Epidemiological survey of thyroid volume and iodine intake in schoolchildren, postpartum women and neonates living in Ulaan Baatar.Clin Endocrinol (Oxf). 2003 Sep; 59(3):298-306.CE
Although endemic goiter had been recognized in most parts of the country, there are few available data on iodine-deficiency disorders (IDDs) in Mongolia. This study aimed to characterize the current status of iodine deficiency in Ulaan Baatar, Mongolia's capital city.
Cross-sectional, observational study designed and performed according to the surveillance methods for IDD prevalence recommended by WHO/UNICEF/ICCIDD.
A total of 505 schoolchildren aged 9-14 years (237 girls and 268 boys) and 138 mothers and their neonatal infants were selected to clinical and biochemical examination of the thyroid in 1996 and 1999.
The anthropometric measurements, thyroid volume determined by ultrasound, blood TSH and FT4 concentrations, urinary iodine concentration and iodine content of salt consumed in households.
Median thyroid volumes based on age were generally higher than those in iodine-sufficient areas and comparative to those reported in mild iodine-deficiency areas. Application of the updated WHO/ICCIDD reference values in iodine-replete European schoolchildren to the Mongolian children aged 10-12 years resulted in a goiter prevalence of 43.3%. The median value of urinary iodine concentration was 152.5 micro g/l (1.20 micro mol/l) and 40.3% of children excreted iodine below 100 micro g/l. Iodized salt (> 40 ppm) was consumed in 63.1% of households and in the children using noniodized salt their urinary iodine concentration was lower than those using ionized salt. In postpartum women, median thyroid volume and urinary iodine concentration were 11.3 ml and 107 micro g/l (0.84 micro mol/l), respectively, and 46% of women excreted less than 100 micro g/l (0.79 micro mol/l) of iodine. Of their neonates, 17.8% had elevated blood TSH levels (> 5 mU/l). In a 1999 survey, the goiter prevalence and ratio of low iodine excretion in schoolchildren decreased to 29.8% and 31.3%, respectively, while median urinary iodine concentration remain unchanged (160 micro g/l; 1.26 micro mol/l).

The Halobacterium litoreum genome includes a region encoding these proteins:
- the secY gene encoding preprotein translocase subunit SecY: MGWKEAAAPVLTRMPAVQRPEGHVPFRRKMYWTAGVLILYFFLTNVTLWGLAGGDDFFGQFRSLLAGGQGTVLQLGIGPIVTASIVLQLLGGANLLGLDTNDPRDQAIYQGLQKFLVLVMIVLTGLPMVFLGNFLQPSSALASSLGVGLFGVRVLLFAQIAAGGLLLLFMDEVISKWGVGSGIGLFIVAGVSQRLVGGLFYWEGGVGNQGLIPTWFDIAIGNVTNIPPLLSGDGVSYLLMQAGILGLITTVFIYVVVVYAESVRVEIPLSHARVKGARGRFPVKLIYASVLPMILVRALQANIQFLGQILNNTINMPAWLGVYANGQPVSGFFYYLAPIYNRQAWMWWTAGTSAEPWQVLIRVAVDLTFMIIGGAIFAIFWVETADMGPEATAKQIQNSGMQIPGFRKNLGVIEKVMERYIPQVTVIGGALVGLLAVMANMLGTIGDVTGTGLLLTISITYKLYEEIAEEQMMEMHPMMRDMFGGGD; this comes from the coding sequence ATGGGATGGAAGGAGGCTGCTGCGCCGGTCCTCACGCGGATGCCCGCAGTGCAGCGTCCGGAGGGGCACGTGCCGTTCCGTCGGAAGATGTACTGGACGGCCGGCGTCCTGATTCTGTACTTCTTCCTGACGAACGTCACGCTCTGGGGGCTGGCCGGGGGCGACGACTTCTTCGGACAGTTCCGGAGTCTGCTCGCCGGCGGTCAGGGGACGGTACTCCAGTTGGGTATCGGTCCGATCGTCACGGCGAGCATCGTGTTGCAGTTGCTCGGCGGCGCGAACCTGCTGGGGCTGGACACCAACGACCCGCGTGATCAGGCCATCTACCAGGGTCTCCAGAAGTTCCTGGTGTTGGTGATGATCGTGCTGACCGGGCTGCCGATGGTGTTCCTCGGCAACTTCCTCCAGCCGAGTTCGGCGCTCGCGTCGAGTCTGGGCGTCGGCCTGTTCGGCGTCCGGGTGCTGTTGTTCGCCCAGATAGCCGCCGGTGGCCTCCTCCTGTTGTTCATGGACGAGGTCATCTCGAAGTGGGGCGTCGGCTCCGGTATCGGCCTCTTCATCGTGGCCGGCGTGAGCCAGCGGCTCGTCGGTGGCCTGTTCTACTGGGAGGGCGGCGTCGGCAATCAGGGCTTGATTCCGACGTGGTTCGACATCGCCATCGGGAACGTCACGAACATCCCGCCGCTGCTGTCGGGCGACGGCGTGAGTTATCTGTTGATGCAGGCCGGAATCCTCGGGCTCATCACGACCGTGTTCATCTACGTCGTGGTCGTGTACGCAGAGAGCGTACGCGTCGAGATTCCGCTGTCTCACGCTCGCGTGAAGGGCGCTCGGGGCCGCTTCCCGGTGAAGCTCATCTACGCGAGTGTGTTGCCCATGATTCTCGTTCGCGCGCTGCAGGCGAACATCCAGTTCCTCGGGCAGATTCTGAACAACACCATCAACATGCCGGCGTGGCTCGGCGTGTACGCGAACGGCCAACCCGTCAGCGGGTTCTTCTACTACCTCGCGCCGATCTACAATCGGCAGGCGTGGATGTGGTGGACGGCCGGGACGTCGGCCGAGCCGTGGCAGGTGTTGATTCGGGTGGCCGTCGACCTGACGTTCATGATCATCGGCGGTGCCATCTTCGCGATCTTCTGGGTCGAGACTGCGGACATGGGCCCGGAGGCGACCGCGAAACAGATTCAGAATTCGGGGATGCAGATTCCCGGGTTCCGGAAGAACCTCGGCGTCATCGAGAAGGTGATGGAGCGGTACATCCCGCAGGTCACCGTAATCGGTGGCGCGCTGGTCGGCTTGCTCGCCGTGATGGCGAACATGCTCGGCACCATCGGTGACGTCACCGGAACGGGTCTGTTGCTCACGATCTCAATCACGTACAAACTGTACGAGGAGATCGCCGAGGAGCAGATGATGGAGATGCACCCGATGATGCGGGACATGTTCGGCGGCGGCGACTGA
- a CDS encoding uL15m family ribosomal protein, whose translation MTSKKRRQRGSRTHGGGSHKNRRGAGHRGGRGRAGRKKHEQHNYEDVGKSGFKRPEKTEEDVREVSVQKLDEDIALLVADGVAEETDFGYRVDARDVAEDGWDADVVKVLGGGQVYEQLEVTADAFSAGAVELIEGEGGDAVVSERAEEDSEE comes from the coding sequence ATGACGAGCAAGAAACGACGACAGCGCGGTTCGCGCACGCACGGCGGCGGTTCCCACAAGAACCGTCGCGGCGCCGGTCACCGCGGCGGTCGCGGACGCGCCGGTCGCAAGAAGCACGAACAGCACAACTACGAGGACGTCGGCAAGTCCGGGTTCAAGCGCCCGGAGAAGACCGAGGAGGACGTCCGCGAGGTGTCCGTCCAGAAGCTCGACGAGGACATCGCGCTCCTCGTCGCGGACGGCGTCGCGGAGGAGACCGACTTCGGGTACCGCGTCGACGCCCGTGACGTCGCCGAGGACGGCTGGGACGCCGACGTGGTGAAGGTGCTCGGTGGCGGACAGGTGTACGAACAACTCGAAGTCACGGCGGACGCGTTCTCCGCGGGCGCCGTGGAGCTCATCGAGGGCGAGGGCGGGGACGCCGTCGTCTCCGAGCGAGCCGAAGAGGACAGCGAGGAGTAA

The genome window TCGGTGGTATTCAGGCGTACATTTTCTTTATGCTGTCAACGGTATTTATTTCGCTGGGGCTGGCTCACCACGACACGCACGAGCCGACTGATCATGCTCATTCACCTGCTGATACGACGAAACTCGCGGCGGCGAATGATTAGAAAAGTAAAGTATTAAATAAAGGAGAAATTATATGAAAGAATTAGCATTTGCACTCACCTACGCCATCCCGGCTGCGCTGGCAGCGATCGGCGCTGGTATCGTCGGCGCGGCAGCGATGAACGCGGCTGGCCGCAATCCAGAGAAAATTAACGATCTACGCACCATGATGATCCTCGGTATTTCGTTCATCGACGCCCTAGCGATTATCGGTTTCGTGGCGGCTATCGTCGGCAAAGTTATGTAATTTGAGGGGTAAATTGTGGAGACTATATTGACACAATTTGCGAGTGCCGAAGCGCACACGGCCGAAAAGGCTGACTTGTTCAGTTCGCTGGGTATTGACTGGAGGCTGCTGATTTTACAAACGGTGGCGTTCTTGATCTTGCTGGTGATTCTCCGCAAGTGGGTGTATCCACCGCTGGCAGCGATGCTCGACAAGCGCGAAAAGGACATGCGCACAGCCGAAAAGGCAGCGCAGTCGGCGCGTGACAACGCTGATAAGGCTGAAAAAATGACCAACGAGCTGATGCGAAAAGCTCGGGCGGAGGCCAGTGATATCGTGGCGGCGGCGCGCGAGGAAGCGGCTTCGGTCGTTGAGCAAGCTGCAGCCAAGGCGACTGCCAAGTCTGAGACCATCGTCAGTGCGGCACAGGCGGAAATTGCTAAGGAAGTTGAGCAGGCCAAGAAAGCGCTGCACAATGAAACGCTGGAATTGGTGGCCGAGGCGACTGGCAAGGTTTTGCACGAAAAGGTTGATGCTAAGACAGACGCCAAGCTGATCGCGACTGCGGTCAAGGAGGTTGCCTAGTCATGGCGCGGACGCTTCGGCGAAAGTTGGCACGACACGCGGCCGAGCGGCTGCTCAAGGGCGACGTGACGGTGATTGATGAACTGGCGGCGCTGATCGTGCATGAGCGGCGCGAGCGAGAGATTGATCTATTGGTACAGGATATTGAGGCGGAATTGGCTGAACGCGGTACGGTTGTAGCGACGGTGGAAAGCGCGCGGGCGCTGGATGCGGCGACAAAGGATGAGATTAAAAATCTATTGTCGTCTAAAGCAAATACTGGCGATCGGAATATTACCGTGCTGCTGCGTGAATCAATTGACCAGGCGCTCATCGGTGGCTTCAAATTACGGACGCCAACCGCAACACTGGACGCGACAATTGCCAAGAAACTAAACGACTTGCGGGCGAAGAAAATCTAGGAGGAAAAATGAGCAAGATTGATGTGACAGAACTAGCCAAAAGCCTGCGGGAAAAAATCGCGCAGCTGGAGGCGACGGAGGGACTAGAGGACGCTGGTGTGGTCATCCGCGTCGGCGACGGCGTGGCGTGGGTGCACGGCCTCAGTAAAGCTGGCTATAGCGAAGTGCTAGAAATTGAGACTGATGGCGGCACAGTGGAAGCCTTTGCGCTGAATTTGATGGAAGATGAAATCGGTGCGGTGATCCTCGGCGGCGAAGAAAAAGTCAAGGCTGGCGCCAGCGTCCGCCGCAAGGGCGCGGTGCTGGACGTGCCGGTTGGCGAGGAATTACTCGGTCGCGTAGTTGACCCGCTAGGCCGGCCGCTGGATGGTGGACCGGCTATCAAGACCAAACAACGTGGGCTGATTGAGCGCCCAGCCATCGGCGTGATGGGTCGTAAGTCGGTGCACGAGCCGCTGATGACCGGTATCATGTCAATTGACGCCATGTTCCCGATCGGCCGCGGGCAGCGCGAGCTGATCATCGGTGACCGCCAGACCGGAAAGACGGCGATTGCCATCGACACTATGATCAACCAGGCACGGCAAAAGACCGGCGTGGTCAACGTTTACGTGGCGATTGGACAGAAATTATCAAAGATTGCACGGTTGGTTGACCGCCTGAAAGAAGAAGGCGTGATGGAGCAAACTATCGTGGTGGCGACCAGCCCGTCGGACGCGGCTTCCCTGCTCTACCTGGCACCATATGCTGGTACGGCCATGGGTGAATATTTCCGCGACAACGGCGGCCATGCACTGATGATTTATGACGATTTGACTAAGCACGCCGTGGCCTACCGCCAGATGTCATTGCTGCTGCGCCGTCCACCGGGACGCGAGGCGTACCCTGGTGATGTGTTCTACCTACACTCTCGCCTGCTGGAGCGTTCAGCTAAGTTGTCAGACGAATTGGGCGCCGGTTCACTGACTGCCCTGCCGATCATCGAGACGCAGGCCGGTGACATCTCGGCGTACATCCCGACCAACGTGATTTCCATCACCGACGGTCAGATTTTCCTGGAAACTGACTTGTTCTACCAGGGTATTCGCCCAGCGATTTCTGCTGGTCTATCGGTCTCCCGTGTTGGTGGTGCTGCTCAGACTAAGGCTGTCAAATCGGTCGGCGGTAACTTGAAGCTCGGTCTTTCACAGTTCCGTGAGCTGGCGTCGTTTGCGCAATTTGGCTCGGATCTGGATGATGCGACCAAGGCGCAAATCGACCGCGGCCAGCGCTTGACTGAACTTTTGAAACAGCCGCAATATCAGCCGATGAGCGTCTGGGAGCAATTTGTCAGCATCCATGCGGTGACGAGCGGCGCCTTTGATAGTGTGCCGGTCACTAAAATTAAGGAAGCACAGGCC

The present study clearly indicates the presence of mild iodine deficiency in Mongolia. Enlarged thyroid gland and normal iodine excretion observed in schoolchildren living in Ulaan Baatar may result from the residual effects of iodine deficiency previously and presumably still exist in the city. Slight reduction in the rate of children with enlarged thyroid and low urinary iodine excretion after the onset of national iodinization programme suggests incomplete normalization of thyroid volume in children and that the correction of iodine deficiency is now in progress in Ulaan Baatar. Further nationwide surveys together with monitoring the progress of the national programme eliminating IDD are required in suburban areas surrounding the city and also in rural areas.